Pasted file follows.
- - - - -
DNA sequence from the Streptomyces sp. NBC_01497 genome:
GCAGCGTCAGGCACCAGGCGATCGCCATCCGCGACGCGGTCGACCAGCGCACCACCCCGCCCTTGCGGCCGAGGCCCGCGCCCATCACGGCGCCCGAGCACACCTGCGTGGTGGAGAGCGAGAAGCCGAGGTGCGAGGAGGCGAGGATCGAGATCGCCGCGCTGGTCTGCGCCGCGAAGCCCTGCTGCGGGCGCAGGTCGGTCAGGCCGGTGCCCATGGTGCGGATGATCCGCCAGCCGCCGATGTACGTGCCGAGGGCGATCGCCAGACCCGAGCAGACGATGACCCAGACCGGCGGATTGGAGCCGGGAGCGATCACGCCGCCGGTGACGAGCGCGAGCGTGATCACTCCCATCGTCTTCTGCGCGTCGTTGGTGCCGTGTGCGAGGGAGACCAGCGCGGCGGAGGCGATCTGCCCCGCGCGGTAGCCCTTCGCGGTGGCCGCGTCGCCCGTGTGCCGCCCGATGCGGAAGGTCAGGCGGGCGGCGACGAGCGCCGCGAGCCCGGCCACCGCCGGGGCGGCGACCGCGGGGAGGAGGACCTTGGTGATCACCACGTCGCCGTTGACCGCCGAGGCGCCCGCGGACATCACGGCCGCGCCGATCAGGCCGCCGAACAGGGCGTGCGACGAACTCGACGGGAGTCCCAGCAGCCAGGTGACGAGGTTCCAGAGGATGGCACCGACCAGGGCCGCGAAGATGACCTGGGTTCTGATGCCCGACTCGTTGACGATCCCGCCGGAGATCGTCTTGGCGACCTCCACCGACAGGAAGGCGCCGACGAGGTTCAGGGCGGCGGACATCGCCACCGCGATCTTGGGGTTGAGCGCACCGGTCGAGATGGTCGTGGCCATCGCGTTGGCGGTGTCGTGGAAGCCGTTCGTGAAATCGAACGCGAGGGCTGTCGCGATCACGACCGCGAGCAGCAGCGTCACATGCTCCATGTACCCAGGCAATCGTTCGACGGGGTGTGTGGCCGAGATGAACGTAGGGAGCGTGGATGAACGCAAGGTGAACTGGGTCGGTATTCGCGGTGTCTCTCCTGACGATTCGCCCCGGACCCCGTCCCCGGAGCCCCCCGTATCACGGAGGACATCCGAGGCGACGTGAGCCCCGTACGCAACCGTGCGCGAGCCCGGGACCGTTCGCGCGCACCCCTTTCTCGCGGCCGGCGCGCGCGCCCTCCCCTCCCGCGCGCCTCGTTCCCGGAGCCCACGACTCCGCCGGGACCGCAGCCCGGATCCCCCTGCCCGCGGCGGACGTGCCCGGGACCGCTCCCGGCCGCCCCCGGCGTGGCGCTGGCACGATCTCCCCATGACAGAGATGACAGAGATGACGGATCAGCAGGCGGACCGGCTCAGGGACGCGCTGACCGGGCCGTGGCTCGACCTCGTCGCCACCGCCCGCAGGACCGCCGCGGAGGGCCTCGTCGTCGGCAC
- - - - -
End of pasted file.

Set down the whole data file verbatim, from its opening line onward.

DNA sequence from the Streptomyces sp. NBC_01497 genome:
GCAGCGTCAGGCACCAGGCGATCGCCATCCGCGACGCGGTCGACCAGCGCACCACCCCGCCCTTGCGGCCGAGGCCCGCGCCCATCACGGCGCCCGAGCACACCTGCGTGGTGGAGAGCGAGAAGCCGAGGTGCGAGGAGGCGAGGATCGAGATCGCCGCGCTGGTCTGCGCCGCGAAGCCCTGCTGCGGGCGCAGGTCGGTCAGGCCGGTGCCCATGGTGCGGATGATCCGCCAGCCGCCGATGTACGTGCCGAGGGCGATCGCCAGACCCGAGCAGACGATGACCCAGACCGGCGGATTGGAGCCGGGAGCGATCACGCCGCCGGTGACGAGCGCGAGCGTGATCACTCCCATCGTCTTCTGCGCGTCGTTGGTGCCGTGTGCGAGGGAGACCAGCGCGGCGGAGGCGATCTGCCCCGCGCGGTAGCCCTTCGCGGTGGCCGCGTCGCCCGTGTGCCGCCCGATGCGGAAGGTCAGGCGGGCGGCGACGAGCGCCGCGAGCCCGGCCACCGCCGGGGCGGCGACCGCGGGGAGGAGGACCTTGGTGATCACCACGTCGCCGTTGACCGCCGAGGCGCCCGCGGACATCACGGCCGCGCCGATCAGGCCGCCGAACAGGGCGTGCGACGAACTCGACGGGAGTCCCAGCAGCCAGGTGACGAGGTTCCAGAGGATGGCACCGACCAGGGCCGCGAAGATGACCTGGGTTCTGATGCCCGACTCGTTGACGATCCCGCCGGAGATCGTCTTGGCGACCTCCACCGACAGGAAGGCGCCGACGAGGTTCAGGGCGGCGGACATCGCCACCGCGATCTTGGGGTTGAGCGCACCGGTCGAGATGGTCGTGGCCATCGCGTTGGCGGTGTCGTGGAAGCCGTTCGTGAAATCGAACGCGAGGGCTGTCGCGATCACGACCGCGAGCAGCAGCGTCACATGCTCCATGTACCCAGGCAATCGTTCGACGGGGTGTGTGGCCGAGATGAACGTAGGGAGCGTGGATGAACGCAAGGTGAACTGGGTCGGTATTCGCGGTGTCTCTCCTGACGATTCGCCCCGGACCCCGTCCCCGGAGCCCCCCGTATCACGGAGGACATCCGAGGCGACGTGAGCCCCGTACGCAACCGTGCGCGAGCCCGGGACCGTTCGCGCGCACCCCTTTCTCGCGGCCGGCGCGCGCGCCCTCCCCTCCCGCGCGCCTCGTTCCCGGAGCCCACGACTCCGCCGGGACCGCAGCCCGGATCCCCCTGCCCGCGGCGGACGTGCCCGGGACCGCTCCCGGCCGCCCCCGGCGTGGCGCTGGCACGATCTCCCCATGACAGAGATGACAGAGATGACGGATCAGCAGGCGGACCGGCTCAGGGACGCGCTGACCGGGCCGTGGCTCGACCTCGTCGCCACCGCCCGCAGGACCGCCGCGGAGGGCCTCGTCGTCGGCAC